World Bulletin/News Desk
NATO Secretary General Jens Stoltenberg has used the platform of the 60th Plenary Session of the NATO Parliamentary Assembly in The Hague to call for an increase of defense spending in NATO countries in order to "face up to the challenges" of "violence and extremism".
The speech from the NATO-chief on Monday was widely seen as a message to the Kremlin that an integrated and well-equipped NATO force is poised and ready to act.
Just two months ago at a NATO summit in Wales in the U.K., U.S. President Barack Obama and British Prime Minister David Cameron also demanded increases in defense spending among NATO member-states, stating only four out of 28 were actually spending the amount promised to the military alliance.
But former German Deputy Minister of Defence and ex-Vice President of the Organization for Security and Co-operation in Europe (OSCE), Willy Wimmer, disagrees.
Wimmer told Anadolu Agency: "NATO's assembly might applaud him, but not the European public. He is speaking out of the back of his head."
"NATO is under the influence of powerful sources within the U.S. who want world domination, and it is absolutely clear that the words of Mr. Stoltenberg represent these goals, as did every word from his predecessor at NATO, Anders Fogh Rasmussen," he added.
Wimmer explained that, historically, the U.S. has manipulated the NATO alliance to wage wars in countries all around the world.
He said: "Afghanistan, Iraq, Libya and Syria are the latest examples - and now it is Europe's turn."
"We are witnessing a massive pre-war build-up of tension around Ukraine, with rhetoric like that used in the Cold War when it was was at its hottest."
And Wimmer finds it even more stunning that this development is taking place under Scandinavia's leadership of NATO.
He said: "Listening to Mr. Stoltenberg and Mr. Fogh makes me wonder whatever happened to the 'Scandinavian mind' which is very far from warmongering."
"Just a couple of decades ago, Denmark was widely known as the 'footnote nation' because of its continuous resistance to NATO decisions and, as was the case in Norway, there was substantial scepticism towards the alliance and its strategies. But under the leadership of first Anders Fogh Rasmussen, and now Jens Stoltenberg, the protests seem to have vanished and the Cold War has come back to life again."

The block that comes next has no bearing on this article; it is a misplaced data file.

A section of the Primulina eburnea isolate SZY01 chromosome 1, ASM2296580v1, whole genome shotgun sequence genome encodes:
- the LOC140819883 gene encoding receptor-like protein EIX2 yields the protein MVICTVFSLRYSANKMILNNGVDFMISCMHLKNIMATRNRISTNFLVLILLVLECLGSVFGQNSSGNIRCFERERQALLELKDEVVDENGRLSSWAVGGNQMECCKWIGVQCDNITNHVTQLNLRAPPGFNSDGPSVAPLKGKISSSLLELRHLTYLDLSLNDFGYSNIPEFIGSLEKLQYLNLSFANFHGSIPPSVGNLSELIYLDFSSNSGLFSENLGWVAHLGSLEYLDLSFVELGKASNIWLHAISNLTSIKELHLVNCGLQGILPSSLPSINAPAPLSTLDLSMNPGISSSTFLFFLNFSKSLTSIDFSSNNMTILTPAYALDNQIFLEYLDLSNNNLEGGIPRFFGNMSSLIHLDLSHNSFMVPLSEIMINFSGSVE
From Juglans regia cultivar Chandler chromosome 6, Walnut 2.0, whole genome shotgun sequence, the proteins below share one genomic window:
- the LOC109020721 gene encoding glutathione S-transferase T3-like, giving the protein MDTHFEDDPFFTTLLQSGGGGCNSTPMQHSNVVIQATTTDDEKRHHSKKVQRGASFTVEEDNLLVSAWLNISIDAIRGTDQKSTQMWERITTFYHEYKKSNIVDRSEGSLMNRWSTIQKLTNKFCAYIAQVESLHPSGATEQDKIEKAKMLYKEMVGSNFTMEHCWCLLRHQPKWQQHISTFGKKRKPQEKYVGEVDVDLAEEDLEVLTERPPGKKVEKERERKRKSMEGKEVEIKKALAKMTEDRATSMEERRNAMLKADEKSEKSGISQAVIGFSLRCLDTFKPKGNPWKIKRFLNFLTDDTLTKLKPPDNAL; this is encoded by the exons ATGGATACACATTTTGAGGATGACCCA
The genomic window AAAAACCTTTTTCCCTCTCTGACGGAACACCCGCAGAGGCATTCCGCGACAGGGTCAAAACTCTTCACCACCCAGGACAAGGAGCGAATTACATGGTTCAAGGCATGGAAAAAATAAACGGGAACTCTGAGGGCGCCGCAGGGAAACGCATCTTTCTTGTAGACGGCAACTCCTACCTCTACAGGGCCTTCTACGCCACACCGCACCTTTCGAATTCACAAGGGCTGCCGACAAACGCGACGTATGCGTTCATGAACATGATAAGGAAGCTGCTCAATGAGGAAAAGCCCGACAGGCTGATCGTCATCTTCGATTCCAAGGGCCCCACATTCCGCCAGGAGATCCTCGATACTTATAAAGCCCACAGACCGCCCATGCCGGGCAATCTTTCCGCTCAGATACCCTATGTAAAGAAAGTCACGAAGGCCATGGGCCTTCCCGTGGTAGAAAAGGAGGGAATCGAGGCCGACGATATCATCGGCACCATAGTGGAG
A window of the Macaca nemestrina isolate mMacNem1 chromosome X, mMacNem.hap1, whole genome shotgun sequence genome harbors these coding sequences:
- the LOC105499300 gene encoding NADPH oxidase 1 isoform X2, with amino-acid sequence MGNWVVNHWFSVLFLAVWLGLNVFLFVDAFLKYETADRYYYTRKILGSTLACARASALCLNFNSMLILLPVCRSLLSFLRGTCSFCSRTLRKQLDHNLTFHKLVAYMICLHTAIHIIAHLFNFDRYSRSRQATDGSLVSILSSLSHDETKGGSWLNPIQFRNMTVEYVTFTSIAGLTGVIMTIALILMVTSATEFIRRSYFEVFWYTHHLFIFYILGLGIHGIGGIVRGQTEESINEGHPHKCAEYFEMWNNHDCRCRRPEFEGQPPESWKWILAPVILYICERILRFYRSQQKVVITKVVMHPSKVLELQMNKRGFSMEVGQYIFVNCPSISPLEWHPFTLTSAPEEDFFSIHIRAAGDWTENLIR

'War without mandate'
Danish journalist Jorgen Dragsdahl, who specializes in U.S. foreign policy, has also noted a change of culture among Scandinavian countries which appears to be connected to the changes in U.S. security policy which followed the events on 9/11 and initiation of the global "War on Terror".
"All of a sudden, Denmark became a close, direct ally to President George W. Bush and our kingdom went to war without a mandate from the United Nations nor NATO itself," Dragsdahl told Anadolu Agency.
While there is debate among contemporary historians and academics over whether or not U.S. and Western allies promised the Sovjets NATO would not expand further towards the east following the fall of the Berlin wall in 1991 and entry of a unified Germany into the alliance, that is exactly what the western military alliance has been doing ever since.
Poland, Hungary, and the Czech Republic joined the organization in 1999 followed by Estonia, Latvia, Lithuania, Slovenia, Slovakia, Bulgaria and Romania in 2004.
Albania and Croatia joined in 2009.
Discussions are currently taking place in both Finland and Sweden about joining NATO, after both countries signed a Host Nation Support Memorandum with the organization in August this year.
The deal makes it easier for troops from the western alliance to operate on the territory of the two Nordic states, should they ever face a "sudden conflict or catastrophe".
A poll in Sweden carried out on behalf of Swedish TV channel TV4 shortly after the latest alleged "Russian submarine" incident in October showed that - for the first time since the creation of the military alliance - a majority of the country's population now supports membership of NATO.
A few months earlier in July, the Czech Republic, Hungary, Poland and Slovakia – known as the Visegrad Group (V4) - made a statement confirming their commitment to cooperate with “other partners outside the V4 where and when useful”.
The so-called "Long Term Vision V4 Policy" was adopted in March 2014 to coordinate military planning and create a joint-combat unit to operate under the auspices of NATO and the EU in response to the Ukraine crisis.
Adding further to the presence of NATO troops in Eastern Europe, the European Union also created a fully armed "EU Battlegroup" in 2007 under the direct leadership of EU member-states' Defense Ministers within the Council of the European Union.
Beginning from an idea launched at a European Council (heads of state) summit in Helsinki, Finland, in 1999, the EU Battlegroup has grown to a modern-day force comprised of 31,000 troops in 18 battalions.Güncelleme Tarihi: 29 Kasım 2014, 00:15